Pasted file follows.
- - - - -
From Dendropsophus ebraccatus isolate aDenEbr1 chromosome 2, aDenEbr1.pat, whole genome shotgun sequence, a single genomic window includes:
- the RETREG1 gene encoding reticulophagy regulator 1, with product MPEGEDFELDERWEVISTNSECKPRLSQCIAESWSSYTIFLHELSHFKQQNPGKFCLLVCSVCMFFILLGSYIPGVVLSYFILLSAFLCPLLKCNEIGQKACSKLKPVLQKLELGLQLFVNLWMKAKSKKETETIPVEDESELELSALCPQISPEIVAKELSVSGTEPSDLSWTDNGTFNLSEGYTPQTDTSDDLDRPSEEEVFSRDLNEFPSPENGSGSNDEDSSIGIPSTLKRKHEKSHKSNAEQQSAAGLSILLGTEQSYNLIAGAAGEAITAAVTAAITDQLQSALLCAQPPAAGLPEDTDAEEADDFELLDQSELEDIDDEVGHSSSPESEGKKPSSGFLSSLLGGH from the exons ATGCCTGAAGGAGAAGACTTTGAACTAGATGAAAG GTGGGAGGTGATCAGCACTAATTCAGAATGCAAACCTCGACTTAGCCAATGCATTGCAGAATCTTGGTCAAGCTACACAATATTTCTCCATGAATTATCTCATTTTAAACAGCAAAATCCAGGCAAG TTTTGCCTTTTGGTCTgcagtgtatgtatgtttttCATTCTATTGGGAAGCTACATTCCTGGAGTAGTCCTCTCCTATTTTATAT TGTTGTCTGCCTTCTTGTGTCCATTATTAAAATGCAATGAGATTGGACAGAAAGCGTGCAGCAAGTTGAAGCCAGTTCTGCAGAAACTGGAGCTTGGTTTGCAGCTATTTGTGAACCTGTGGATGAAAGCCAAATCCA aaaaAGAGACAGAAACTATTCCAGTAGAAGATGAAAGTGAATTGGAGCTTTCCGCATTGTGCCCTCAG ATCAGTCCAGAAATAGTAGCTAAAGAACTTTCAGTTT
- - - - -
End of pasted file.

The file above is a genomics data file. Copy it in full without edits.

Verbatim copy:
From Dendropsophus ebraccatus isolate aDenEbr1 chromosome 2, aDenEbr1.pat, whole genome shotgun sequence, a single genomic window includes:
- the RETREG1 gene encoding reticulophagy regulator 1, with product MPEGEDFELDERWEVISTNSECKPRLSQCIAESWSSYTIFLHELSHFKQQNPGKFCLLVCSVCMFFILLGSYIPGVVLSYFILLSAFLCPLLKCNEIGQKACSKLKPVLQKLELGLQLFVNLWMKAKSKKETETIPVEDESELELSALCPQISPEIVAKELSVSGTEPSDLSWTDNGTFNLSEGYTPQTDTSDDLDRPSEEEVFSRDLNEFPSPENGSGSNDEDSSIGIPSTLKRKHEKSHKSNAEQQSAAGLSILLGTEQSYNLIAGAAGEAITAAVTAAITDQLQSALLCAQPPAAGLPEDTDAEEADDFELLDQSELEDIDDEVGHSSSPESEGKKPSSGFLSSLLGGH from the exons ATGCCTGAAGGAGAAGACTTTGAACTAGATGAAAG GTGGGAGGTGATCAGCACTAATTCAGAATGCAAACCTCGACTTAGCCAATGCATTGCAGAATCTTGGTCAAGCTACACAATATTTCTCCATGAATTATCTCATTTTAAACAGCAAAATCCAGGCAAG TTTTGCCTTTTGGTCTgcagtgtatgtatgtttttCATTCTATTGGGAAGCTACATTCCTGGAGTAGTCCTCTCCTATTTTATAT TGTTGTCTGCCTTCTTGTGTCCATTATTAAAATGCAATGAGATTGGACAGAAAGCGTGCAGCAAGTTGAAGCCAGTTCTGCAGAAACTGGAGCTTGGTTTGCAGCTATTTGTGAACCTGTGGATGAAAGCCAAATCCA aaaaAGAGACAGAAACTATTCCAGTAGAAGATGAAAGTGAATTGGAGCTTTCCGCATTGTGCCCTCAG ATCAGTCCAGAAATAGTAGCTAAAGAACTTTCAGTTT